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Fortify Expands Composites 3D Printing with Continuous Kinetic Mixing System

Inkbit

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Fortify is one of a number of startups that are developing unique technologies for 3D printing composites. While we await the commercial release of the company’s digital light processing (DLP) system for 3D printing composite materials, Fortify has released more information about when that release is to come, along with news of a new product, its Continuous Kinetic Mixing (CKM) system. 

Fortify’s Fluxprint method upgrades traditional DLP technology through the use of a proprietary magnetic system. As illustrated in the video below, Fluxprint relies on printing with resins loaded with reinforcement material (e.g., fibers, ceramics, metals) that have been coated in a magnetic material. During the printing process, a magnet within Fortify’s printer orients these materials in an optimized manner depending on the application. By combining the embedded additives with the proper orientation, the technology can improve strength, stiffness, toughness, wear, and heat deflection temperature, and electrical properties

The CKM system is a material mixing module that ensures that the additives within loaded photopolymers are uniformly distributed while preventing sedimentation and aggregation. While this module will be unique to Fortify’s 3D printers, this sort of technology may be crucial to any sort of vat photopolymerization 3D printer that uses loaded resins. We’ve covered stories about a variety of photopolymers with specialty additives. Perhaps a similar mixing process could facilitate their printing and increase the adoption of such materials.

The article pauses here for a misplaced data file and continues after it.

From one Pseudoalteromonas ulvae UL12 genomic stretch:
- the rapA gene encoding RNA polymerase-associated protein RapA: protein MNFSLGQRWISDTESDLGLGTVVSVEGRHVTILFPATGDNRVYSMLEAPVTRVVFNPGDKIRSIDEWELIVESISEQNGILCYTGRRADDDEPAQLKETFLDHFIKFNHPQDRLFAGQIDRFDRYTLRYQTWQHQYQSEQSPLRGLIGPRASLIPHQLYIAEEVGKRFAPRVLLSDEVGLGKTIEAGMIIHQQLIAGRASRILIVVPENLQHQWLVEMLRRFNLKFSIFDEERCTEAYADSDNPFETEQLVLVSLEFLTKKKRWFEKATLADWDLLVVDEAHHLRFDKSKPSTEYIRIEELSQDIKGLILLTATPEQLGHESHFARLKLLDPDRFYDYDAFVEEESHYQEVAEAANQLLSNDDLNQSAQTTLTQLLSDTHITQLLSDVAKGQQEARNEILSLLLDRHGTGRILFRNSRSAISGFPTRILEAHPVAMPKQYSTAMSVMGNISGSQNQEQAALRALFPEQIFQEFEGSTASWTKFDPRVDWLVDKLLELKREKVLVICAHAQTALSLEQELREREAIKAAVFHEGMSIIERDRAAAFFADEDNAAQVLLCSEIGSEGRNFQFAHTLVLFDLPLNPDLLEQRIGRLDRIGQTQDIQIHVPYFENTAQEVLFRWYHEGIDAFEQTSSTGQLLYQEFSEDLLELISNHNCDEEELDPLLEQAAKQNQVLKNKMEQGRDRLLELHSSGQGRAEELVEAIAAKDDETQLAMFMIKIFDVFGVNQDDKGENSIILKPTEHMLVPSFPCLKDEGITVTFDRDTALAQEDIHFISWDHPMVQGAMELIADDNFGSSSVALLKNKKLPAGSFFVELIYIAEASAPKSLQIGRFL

With the CKM announcement, Fortify has also stated that it is expanding its printing and manufacturing capacity with the goal of shipping its first printers to select customers this summer. Up until now, the company has been printing parts for customers, specifically for the production of tooling for injection molding applications. 

A part printed by Fortify used for injection molding.

Through the use of proprietary ceramic reinforcement materials, Fortify has been able to print molds with complex geometries and enhanced physical properties for plastic injection molding. The company has since expanded this capability to metal injection molding (MIM), blending ceramic fibers with resin to create parts that can weather the extreme heat and pressure of MIM. 

Chris Aiello, Technical Sales Manager at Alpha Precision Group, said of this new capability, “For years our customers have been asking us for a better way to prototype parts with our production metal injection molding process. Speed, dimensional accuracy, and production intent processes are critical for our customer’s development efforts. Fortify finally showed us a tooling solution that holds up to our MIM process, and checks all the boxes for our customers requirements.”

It’s interesting to note that Fortify is framing the CKM system as a module, as is the case for its Flexprint “fiber alignment module”. We’ll have to see how the modularity of Fortify’s products affects the company’s business and technological strategy. This could mean the need to purchase or lease specific modules separately from the printer itself. Or it could mean that Foritfy plans to release a number of interesting modules over time that may be swapped or included into a broad portfolio of printing systems intended by the startup. 

The concept of modularity for tech products is a potentially exciting one, as it makes it possible to upgrade hardware more easily, without completely replacing or overhauling the entire machine. When it comes to consumer goods, modularity has been struggling. Google shelved its modular smartphone and Nascent Objects was acquired by Facebook before we could see if its modular electronics would get off the ground. 

For industrial products and individual subcomponents, hardware modules may be easier to pull-off. Swappable printheads, for instance, are common. We’re still awaiting some of the hardware modules related to quality assurance and automation alluded to by Origin when it first unveiled its programmable photopolymerization process. Carbon also said that it would be developing modular hardware to interface with Carbon Connectors built into its equipment. When and if modular hardware becomes a thing has yet to be seen, but if it does, it could have an important impact on the disposability/obsolescence mindset currently exhibited by tech companies. 

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